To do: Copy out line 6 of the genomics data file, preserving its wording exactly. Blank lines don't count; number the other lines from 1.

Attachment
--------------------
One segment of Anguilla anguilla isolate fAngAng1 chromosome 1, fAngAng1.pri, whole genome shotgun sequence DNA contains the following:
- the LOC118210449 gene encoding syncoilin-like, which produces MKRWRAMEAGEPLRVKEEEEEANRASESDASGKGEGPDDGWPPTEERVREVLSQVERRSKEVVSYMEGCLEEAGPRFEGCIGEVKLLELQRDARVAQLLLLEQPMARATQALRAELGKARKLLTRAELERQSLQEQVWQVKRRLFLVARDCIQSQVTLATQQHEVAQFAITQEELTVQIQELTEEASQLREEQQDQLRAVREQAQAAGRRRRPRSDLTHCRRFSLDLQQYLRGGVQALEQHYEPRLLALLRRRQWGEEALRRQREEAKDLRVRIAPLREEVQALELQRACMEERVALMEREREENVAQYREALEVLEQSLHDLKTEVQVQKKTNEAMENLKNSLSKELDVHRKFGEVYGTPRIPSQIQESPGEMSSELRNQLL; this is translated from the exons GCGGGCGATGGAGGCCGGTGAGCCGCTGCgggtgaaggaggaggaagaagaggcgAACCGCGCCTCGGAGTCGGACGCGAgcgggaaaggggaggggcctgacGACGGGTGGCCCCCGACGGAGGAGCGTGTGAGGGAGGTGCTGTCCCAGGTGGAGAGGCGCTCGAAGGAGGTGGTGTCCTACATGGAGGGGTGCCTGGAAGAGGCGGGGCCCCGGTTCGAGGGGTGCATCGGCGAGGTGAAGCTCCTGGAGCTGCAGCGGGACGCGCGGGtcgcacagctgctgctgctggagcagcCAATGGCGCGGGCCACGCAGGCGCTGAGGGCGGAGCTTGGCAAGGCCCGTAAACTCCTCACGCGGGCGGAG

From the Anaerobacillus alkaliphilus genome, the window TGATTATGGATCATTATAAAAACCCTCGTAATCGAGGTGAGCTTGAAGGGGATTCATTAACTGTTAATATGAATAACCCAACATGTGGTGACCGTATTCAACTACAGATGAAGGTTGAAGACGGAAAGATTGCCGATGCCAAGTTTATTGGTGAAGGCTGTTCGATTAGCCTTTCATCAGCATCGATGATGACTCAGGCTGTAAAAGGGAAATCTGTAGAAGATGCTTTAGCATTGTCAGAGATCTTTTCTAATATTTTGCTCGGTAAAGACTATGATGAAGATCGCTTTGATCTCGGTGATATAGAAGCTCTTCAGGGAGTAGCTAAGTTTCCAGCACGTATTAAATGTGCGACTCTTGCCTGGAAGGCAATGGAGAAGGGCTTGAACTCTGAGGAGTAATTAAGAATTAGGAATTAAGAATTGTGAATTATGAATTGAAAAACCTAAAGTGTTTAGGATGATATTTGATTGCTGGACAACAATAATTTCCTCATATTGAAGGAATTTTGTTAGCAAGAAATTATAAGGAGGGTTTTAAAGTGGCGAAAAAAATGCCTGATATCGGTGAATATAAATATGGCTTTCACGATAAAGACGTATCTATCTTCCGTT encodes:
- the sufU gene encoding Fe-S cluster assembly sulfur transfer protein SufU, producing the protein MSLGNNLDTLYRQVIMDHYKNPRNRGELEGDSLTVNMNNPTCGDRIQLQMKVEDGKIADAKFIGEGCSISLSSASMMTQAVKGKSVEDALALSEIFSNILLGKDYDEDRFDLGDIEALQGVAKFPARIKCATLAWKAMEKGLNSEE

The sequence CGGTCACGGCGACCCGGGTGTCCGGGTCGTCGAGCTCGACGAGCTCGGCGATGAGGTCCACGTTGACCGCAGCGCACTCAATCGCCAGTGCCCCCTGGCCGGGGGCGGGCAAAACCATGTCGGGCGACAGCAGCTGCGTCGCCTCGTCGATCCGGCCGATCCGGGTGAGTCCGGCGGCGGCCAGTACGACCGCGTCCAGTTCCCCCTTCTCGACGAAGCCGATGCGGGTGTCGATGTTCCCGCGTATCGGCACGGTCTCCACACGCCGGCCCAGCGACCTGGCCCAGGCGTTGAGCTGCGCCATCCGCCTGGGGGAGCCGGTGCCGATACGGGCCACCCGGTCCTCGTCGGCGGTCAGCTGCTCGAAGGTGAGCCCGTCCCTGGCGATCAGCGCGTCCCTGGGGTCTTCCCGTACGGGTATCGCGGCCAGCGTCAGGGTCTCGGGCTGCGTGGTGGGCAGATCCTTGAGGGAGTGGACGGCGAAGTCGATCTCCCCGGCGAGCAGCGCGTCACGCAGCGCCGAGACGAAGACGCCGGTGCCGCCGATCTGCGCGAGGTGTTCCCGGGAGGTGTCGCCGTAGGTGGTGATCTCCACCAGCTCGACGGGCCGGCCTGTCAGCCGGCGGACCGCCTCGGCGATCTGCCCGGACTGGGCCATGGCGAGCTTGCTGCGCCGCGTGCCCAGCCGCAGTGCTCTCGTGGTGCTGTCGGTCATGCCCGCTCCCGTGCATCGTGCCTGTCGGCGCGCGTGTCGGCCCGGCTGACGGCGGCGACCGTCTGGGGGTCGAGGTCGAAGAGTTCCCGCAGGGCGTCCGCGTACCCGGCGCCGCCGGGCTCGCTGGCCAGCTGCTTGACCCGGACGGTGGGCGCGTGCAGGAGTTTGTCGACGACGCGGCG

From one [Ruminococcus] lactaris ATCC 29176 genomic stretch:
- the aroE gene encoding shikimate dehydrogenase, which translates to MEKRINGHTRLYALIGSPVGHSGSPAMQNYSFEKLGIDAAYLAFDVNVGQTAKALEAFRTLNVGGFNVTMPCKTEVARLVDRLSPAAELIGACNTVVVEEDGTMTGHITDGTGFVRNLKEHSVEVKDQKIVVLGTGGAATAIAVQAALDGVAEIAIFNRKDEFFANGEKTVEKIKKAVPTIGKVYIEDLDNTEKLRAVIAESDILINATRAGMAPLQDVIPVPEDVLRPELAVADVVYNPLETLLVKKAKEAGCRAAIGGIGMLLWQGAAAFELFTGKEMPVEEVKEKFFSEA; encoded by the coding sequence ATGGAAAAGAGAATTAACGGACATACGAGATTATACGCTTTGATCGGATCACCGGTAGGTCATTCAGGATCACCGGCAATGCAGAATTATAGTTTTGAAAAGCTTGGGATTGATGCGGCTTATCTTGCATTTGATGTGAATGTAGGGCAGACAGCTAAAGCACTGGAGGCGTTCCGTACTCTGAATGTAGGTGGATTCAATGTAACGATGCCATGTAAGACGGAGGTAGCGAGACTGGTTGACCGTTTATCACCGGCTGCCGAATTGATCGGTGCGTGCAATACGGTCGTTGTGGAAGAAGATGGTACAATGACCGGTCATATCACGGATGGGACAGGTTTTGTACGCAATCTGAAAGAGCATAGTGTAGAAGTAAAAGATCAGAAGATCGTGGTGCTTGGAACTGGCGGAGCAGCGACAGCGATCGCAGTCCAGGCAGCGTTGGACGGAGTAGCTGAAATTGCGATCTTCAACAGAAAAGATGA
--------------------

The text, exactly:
From one [Ruminococcus] lactaris ATCC 29176 genomic stretch: